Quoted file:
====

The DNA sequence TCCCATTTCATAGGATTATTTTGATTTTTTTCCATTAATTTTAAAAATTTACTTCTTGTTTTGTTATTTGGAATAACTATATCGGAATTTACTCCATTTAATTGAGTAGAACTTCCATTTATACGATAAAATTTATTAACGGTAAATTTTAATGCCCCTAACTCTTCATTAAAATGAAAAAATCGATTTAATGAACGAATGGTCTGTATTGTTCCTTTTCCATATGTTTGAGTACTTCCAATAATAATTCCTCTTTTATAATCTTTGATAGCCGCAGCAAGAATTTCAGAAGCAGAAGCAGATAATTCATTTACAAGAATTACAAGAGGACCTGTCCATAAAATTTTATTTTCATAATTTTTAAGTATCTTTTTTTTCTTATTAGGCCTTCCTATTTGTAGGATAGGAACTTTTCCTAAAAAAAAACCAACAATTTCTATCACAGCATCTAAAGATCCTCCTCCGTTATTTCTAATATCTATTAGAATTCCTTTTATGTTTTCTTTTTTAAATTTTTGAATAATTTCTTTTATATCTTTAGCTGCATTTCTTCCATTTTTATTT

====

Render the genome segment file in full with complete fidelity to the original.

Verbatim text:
The DNA sequence TCCCATTTCATAGGATTATTTTGATTTTTTTCCATTAATTTTAAAAATTTACTTCTTGTTTTGTTATTTGGAATAACTATATCGGAATTTACTCCATTTAATTGAGTAGAACTTCCATTTATACGATAAAATTTATTAACGGTAAATTTTAATGCCCCTAACTCTTCATTAAAATGAAAAAATCGATTTAATGAACGAATGGTCTGTATTGTTCCTTTTCCATATGTTTGAGTACTTCCAATAATAATTCCTCTTTTATAATCTTTGATAGCCGCAGCAAGAATTTCAGAAGCAGAAGCAGATAATTCATTTACAAGAATTACAAGAGGACCTGTCCATAAAATTTTATTTTCATAATTTTTAAGTATCTTTTTTTTCTTATTAGGCCTTCCTATTTGTAGGATAGGAACTTTTCCTAAAAAAAAACCAACAATTTCTATCACAGCATCTAAAGATCCTCCTCCGTTATTTCTAATATCTATTAGAATTCCTTTTATGTTTTCTTTTTTAAATTTTTGAATAATTTCTTTTATATCTTTAGCTGCATTTCTTCCATTTTTATTT